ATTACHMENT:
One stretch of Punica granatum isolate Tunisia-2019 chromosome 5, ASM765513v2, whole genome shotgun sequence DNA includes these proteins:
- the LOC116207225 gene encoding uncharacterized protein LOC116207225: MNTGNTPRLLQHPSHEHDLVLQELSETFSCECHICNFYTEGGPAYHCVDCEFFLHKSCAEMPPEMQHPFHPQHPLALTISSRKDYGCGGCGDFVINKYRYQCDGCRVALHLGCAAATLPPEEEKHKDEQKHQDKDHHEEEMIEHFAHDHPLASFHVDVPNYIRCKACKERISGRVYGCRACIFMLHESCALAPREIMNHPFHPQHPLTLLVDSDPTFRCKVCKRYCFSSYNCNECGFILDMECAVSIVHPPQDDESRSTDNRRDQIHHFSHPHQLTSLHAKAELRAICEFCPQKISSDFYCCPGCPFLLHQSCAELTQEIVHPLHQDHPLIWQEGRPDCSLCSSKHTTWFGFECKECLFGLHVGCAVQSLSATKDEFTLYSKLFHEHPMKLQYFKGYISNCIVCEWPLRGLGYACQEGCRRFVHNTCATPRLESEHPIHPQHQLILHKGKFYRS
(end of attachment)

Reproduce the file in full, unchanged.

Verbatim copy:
One stretch of Punica granatum isolate Tunisia-2019 chromosome 5, ASM765513v2, whole genome shotgun sequence DNA includes these proteins:
- the LOC116207225 gene encoding uncharacterized protein LOC116207225: MNTGNTPRLLQHPSHEHDLVLQELSETFSCECHICNFYTEGGPAYHCVDCEFFLHKSCAEMPPEMQHPFHPQHPLALTISSRKDYGCGGCGDFVINKYRYQCDGCRVALHLGCAAATLPPEEEKHKDEQKHQDKDHHEEEMIEHFAHDHPLASFHVDVPNYIRCKACKERISGRVYGCRACIFMLHESCALAPREIMNHPFHPQHPLTLLVDSDPTFRCKVCKRYCFSSYNCNECGFILDMECAVSIVHPPQDDESRSTDNRRDQIHHFSHPHQLTSLHAKAELRAICEFCPQKISSDFYCCPGCPFLLHQSCAELTQEIVHPLHQDHPLIWQEGRPDCSLCSSKHTTWFGFECKECLFGLHVGCAVQSLSATKDEFTLYSKLFHEHPMKLQYFKGYISNCIVCEWPLRGLGYACQEGCRRFVHNTCATPRLESEHPIHPQHQLILHKGKFYRS